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Form IDs Spinal Patients Likely to Stick With Therapy

13-item questionnaire predicts who will be more active in post-surgery rehab

SUNDAY, Oct. 5 (HealthDay News) -- Doctors may soon be able to use a simple questionnaire to predict which spine surgery patients will engage in their own physical therapy, say Johns Hopkins researchers.

The 13-item questionnaire, known as the Patient Activation Measure (PAM), was developed in 2004 to assess patients' abilities to play active roles in their health care. The PAM has been used previously with chronic diseases such as HIV, type 2 diabetes and hypertension.

"It has long been known that physical therapy after spine surgery greatly improves outcomes, but to date, there has been no easy-to-administer, standardized method for assessing a patient's willingness to adhere to therapy," study author Richard L. Skolasky, of the Department of Orthopaedic Surgery at Johns Hopkins University School of Medicine, said in a university news release.

In this study, which is published in the Oct. 1 online edition of Spine, 65 Johns Hopkins patients who were to undergo their first surgical treatment for a degenerative spine disease completed the PAM before surgery.

For six weeks, the patients kept track of their attendance in physical therapy sessions. After the last session, the physical therapists rated the patients' attitude, need for prompts, understanding of the importance of therapy, and activity during sessions.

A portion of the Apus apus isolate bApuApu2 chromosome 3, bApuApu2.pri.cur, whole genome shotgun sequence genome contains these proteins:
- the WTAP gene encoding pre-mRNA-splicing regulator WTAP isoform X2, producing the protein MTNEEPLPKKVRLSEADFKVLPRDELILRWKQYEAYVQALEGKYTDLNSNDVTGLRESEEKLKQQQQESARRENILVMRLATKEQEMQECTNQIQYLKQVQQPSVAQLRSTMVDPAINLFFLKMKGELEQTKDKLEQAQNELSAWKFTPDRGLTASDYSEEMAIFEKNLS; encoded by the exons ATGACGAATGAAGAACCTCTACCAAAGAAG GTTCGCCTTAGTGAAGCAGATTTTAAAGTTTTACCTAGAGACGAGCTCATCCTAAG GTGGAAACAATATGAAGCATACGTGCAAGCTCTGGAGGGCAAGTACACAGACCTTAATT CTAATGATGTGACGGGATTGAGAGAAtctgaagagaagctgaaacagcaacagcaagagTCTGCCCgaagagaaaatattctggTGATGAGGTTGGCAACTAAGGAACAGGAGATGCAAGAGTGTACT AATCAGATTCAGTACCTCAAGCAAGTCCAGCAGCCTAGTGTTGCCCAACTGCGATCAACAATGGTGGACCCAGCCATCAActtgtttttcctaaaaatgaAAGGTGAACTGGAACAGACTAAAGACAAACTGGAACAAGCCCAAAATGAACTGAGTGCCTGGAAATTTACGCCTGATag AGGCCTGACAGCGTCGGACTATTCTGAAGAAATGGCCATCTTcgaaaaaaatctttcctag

The researchers found that the patients who scored high on the PAM were 38 percent more likely to attend physical therapy and were rated as significantly more engaged in rehabilitation by their therapists, compared with the patients who had low PAM scores.

Specifically, patients with the lowest PAM scores attended 55.6 percent of their therapy sessions, compared with a 94.1 percent attendance rate in those with the highest scores.

"These results were very encouraging, and since the PAM is easy to administer, it may provide a practical component to a patient's preoperative treatment," said Skolasky.

Skolasky noted that before spine surgeons begin using the questionnaire, methods for improving PAM scores must be developed. He and his colleagues are planning a study to test methods for improving low PAM scorers' involvement in their own health care.

More information

The North American Spine Society has more about spine surgery.

SOURCE: Johns Hopkins Medicine, news release, Oct. 1, 2008

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